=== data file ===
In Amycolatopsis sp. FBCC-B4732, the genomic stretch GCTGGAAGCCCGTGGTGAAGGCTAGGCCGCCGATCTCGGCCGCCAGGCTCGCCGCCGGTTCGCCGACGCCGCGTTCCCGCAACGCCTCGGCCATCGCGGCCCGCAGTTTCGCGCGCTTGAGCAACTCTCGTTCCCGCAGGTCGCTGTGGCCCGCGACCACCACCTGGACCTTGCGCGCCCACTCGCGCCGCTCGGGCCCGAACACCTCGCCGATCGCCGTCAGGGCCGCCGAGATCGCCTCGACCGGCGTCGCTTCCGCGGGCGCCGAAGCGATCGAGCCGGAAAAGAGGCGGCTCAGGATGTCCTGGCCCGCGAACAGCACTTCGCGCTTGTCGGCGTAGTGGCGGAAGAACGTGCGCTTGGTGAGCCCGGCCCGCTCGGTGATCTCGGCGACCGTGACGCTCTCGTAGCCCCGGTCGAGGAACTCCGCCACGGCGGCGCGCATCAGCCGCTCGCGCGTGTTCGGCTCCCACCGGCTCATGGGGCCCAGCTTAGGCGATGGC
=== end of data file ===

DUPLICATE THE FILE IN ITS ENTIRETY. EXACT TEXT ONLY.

In Amycolatopsis sp. FBCC-B4732, the genomic stretch GCTGGAAGCCCGTGGTGAAGGCTAGGCCGCCGATCTCGGCCGCCAGGCTCGCCGCCGGTTCGCCGACGCCGCGTTCCCGCAACGCCTCGGCCATCGCGGCCCGCAGTTTCGCGCGCTTGAGCAACTCTCGTTCCCGCAGGTCGCTGTGGCCCGCGACCACCACCTGGACCTTGCGCGCCCACTCGCGCCGCTCGGGCCCGAACACCTCGCCGATCGCCGTCAGGGCCGCCGAGATCGCCTCGACCGGCGTCGCTTCCGCGGGCGCCGAAGCGATCGAGCCGGAAAAGAGGCGGCTCAGGATGTCCTGGCCCGCGAACAGCACTTCGCGCTTGTCGGCGTAGTGGCGGAAGAACGTGCGCTTGGTGAGCCCGGCCCGCTCGGTGATCTCGGCGACCGTGACGCTCTCGTAGCCCCGGTCGAGGAACTCCGCCACGGCGGCGCGCATCAGCCGCTCGCGCGTGTTCGGCTCCCACCGGCTCATGGGGCCCAGCTTAGGCGATGGC